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    What does a moulder understand by the term ‘diesel burning’

    In the early days plastics moulders tended to apply descriptive terms to moulding faults, such ‘gate splay’, ‘mica marks’, ‘orange peel’, ‘flash’ and ‘record grooves’. (Explain that to the younger generation).  These terms do not really indicate the root cause. Nor do they suggest a possible solution, but diesel burning is an accurate description of what has happened. 

    scorch-mark-poor-mold-venting-end-flow-path diesel burning

    When a rapidly approaching thermoplastic melt front chases air in the mould into a corner, the highly compressed air reacts with the hot melt, which is essentially a hydrocarbon fuel, to give a high temperature oxidation reaction. In other words this is combustion as in a diesel engine.  If the combustion is inefficient the polymer will be converted to carbon. This gives a black spot at the extremity of the moulding.

    To avoid diesel burning, or the associated fault, gas spotting, mould venting needs to be improved to release the compressed air.  Reducing the clamp force can be a quick fix . I have even seen moulders adding a dummy ejector pin near the offending area.  Prevention is always better than cure and injection moulding simulation during the part design can quickly identify possible problems and avert them by changing the gate position.  Reducing the injection pressure can also help.

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    Coping with weld lines

    In injection moulding, weld lines (knit lines) form when two melt fronts meet. If the melt fronts do not coalesce completely, at best there will be a cosmetic flaw. At worst there will be a mechanical weak-spot, with strengths of the order of 10 - 90 % of the material potential.

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    What determines friction between thermoplastic components?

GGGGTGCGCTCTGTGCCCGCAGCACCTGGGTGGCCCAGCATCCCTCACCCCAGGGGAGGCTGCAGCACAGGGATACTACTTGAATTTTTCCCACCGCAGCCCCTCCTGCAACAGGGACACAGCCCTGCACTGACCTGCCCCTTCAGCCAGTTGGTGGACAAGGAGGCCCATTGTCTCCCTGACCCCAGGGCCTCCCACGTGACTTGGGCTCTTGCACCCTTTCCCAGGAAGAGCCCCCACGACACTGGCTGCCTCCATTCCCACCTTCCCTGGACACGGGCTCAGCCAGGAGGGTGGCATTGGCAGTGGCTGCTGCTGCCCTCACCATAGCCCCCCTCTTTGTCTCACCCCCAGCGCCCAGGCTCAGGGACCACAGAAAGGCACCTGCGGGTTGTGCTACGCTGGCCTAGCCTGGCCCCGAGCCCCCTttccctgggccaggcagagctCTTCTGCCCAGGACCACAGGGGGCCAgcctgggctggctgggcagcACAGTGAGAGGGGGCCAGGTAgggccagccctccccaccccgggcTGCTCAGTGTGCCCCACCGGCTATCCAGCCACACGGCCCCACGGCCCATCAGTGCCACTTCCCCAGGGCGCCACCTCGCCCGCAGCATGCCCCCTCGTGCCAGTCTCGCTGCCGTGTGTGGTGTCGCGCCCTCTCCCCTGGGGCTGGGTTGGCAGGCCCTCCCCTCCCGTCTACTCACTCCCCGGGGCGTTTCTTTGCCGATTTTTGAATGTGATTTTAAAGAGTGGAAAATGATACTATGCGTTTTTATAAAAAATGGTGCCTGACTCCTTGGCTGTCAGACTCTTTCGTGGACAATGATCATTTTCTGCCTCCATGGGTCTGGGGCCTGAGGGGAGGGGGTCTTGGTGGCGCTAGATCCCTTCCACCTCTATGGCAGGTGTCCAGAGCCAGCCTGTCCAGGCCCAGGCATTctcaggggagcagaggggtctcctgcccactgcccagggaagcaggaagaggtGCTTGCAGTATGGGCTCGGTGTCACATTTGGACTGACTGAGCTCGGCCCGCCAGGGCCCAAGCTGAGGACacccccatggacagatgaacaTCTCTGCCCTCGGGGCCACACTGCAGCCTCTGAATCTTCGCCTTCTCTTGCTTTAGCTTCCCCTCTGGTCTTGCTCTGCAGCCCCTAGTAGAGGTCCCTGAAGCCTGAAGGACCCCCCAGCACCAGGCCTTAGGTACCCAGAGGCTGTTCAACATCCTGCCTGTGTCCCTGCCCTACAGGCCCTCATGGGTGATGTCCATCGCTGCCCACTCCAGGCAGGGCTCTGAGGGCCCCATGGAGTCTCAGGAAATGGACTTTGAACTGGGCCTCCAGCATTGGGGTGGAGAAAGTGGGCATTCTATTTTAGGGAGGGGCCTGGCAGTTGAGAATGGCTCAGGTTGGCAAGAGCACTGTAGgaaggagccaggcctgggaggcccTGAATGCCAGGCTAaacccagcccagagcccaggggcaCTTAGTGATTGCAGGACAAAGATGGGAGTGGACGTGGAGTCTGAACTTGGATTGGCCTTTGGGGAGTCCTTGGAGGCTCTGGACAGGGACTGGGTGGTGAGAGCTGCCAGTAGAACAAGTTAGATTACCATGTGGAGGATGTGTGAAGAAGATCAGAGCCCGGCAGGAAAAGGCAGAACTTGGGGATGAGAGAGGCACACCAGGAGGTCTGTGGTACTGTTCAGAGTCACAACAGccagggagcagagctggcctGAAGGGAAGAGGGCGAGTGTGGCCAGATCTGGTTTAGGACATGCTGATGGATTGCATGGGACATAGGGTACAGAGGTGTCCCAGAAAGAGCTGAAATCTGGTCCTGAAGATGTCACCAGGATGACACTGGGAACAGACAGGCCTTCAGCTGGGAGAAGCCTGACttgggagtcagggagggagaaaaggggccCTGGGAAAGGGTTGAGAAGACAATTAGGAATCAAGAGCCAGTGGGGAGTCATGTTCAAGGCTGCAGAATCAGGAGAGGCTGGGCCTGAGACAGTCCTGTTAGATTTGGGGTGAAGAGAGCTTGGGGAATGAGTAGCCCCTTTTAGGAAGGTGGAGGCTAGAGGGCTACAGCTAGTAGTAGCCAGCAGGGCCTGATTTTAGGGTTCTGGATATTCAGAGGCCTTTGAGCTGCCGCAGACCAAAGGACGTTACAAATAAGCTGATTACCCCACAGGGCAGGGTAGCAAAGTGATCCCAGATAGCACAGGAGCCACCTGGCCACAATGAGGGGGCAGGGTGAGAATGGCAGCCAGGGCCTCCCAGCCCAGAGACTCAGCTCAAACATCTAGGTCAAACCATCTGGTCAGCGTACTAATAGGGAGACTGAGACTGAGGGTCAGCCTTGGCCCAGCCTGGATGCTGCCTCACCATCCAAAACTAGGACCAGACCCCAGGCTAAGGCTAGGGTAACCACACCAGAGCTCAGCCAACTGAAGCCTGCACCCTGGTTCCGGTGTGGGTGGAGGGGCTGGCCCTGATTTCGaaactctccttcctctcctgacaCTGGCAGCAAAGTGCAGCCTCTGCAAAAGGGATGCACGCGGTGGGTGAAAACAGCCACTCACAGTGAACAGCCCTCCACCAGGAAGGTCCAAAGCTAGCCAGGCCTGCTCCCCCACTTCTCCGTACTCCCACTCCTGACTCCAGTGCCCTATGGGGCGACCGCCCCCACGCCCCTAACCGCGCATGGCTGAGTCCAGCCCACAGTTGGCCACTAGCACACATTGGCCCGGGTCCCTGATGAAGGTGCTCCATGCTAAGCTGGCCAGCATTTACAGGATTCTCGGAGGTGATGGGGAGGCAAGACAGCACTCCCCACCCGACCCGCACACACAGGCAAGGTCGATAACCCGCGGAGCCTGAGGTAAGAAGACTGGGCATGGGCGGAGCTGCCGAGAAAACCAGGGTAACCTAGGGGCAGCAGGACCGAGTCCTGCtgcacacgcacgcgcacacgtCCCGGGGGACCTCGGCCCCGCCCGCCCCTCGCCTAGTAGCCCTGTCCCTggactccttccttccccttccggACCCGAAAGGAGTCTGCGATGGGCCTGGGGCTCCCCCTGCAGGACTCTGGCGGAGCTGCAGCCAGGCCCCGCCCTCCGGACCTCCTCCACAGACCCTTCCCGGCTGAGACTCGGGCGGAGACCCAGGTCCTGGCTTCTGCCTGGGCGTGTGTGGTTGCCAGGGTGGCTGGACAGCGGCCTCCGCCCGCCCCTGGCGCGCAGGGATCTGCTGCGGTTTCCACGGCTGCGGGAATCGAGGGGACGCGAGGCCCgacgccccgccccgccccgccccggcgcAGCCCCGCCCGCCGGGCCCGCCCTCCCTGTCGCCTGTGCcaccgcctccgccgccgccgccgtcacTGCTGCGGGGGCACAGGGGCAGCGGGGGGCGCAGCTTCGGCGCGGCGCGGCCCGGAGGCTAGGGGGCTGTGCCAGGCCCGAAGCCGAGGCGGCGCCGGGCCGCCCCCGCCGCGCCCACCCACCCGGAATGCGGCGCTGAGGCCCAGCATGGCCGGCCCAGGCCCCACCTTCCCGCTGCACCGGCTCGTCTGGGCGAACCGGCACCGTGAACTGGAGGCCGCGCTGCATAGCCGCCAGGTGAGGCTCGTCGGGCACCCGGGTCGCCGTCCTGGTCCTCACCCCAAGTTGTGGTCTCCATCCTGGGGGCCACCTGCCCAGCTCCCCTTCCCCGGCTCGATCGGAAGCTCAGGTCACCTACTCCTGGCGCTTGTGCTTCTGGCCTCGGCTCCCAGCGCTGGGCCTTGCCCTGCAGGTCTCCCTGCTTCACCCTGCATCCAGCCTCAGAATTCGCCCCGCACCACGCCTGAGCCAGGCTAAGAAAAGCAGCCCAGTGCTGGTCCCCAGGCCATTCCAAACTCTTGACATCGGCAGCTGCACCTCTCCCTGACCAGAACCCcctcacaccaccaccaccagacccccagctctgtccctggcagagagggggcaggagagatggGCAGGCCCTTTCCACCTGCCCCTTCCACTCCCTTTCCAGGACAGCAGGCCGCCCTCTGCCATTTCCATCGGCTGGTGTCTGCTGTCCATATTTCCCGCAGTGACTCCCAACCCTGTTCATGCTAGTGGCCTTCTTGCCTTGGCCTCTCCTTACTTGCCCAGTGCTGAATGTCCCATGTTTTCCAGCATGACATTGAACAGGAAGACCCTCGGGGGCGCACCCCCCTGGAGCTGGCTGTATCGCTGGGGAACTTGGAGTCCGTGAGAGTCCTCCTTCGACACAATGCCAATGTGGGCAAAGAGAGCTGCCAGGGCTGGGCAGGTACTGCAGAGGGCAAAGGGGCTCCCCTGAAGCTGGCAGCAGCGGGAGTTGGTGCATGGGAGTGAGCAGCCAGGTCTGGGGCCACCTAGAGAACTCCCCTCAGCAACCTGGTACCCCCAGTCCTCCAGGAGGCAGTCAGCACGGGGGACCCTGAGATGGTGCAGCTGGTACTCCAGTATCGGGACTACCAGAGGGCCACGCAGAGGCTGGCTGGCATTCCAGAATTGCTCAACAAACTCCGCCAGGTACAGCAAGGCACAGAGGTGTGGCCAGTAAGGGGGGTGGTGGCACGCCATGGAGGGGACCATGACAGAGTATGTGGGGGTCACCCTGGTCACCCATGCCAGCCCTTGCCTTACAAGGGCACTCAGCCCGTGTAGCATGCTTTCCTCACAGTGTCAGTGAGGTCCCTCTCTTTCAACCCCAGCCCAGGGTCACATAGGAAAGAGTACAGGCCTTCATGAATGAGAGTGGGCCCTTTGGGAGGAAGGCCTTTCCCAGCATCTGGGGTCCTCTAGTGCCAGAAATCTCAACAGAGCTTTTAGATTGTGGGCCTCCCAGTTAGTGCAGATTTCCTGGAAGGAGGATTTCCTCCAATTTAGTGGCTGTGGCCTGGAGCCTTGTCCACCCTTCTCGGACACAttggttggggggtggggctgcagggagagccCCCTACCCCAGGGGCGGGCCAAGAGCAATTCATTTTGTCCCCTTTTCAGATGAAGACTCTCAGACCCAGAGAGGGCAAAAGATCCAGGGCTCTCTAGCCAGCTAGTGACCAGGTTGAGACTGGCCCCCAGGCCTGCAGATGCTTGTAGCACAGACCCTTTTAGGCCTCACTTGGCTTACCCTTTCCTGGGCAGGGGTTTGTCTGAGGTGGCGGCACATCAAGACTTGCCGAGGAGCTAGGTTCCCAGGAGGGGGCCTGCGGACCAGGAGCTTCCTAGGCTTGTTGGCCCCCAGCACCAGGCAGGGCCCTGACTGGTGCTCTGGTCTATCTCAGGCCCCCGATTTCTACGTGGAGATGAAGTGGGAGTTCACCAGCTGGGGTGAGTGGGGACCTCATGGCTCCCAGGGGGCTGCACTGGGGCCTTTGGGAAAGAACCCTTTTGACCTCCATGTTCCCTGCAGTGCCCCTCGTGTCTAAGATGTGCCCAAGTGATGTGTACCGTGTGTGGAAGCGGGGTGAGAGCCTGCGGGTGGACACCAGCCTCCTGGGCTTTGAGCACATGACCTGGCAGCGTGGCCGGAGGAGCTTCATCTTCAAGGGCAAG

Friction is an important property for thermoplastics in bearings and gears but also has a part to play in assembly of plastic parts (snap-fit and interference-fit) and ejection during moulding.

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    Will Styrenic thermoplastics evolve further to meet design demands ?

    Styrenic thermoplastics?

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    Polypropylene: the Workhorse of the Plastics Industry

    Polypropylene. Little did Karl Zeigler or Giulio Natta realise, 60 years ago, when they were developing a catalyst system to produce a useful thermoplastic from the inexpensive monomer, propylene, that their work would have such far reaching consequences.

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    What makes medical grade plastics so special?

    Toughness and transparency are important properties for the constituents of intravenous lines.

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    The Long and the Short of Fibre Reinforcement of Thermoplastics

    Fibre Reinforcement. The advantages of adding glass fibre to thermoplastics to increase stiffness (modulus), strength, heat distortion resistance and dimensional stability are well known.

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    What causes mouldings (and moulders) to be off-colour?

    When mouldings are not the intended colour, the first thing to check is the raw material, particularly the dosing rate, if you are using masterbatch, and the quality of regrind.

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    Transparent ABS can be a clear winner

    Transparent ABS. Mentioning transparency in the context of ABS moulding materials can raise a few eyebrows. This is because ABS is normally taken to be opaque and indeed the vast majority of grades of ABS are opaque.

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    Where are Engineering Thermoplastics Blends going ?

    The timeline of appearance of materials for the plastics industry can be viewed as several overlapping phases.

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    Understanding the difference between SBS & SEBS thermoplastic elastomers?

    The difference between SBS and SEBS thermoplastic elastomers explained.

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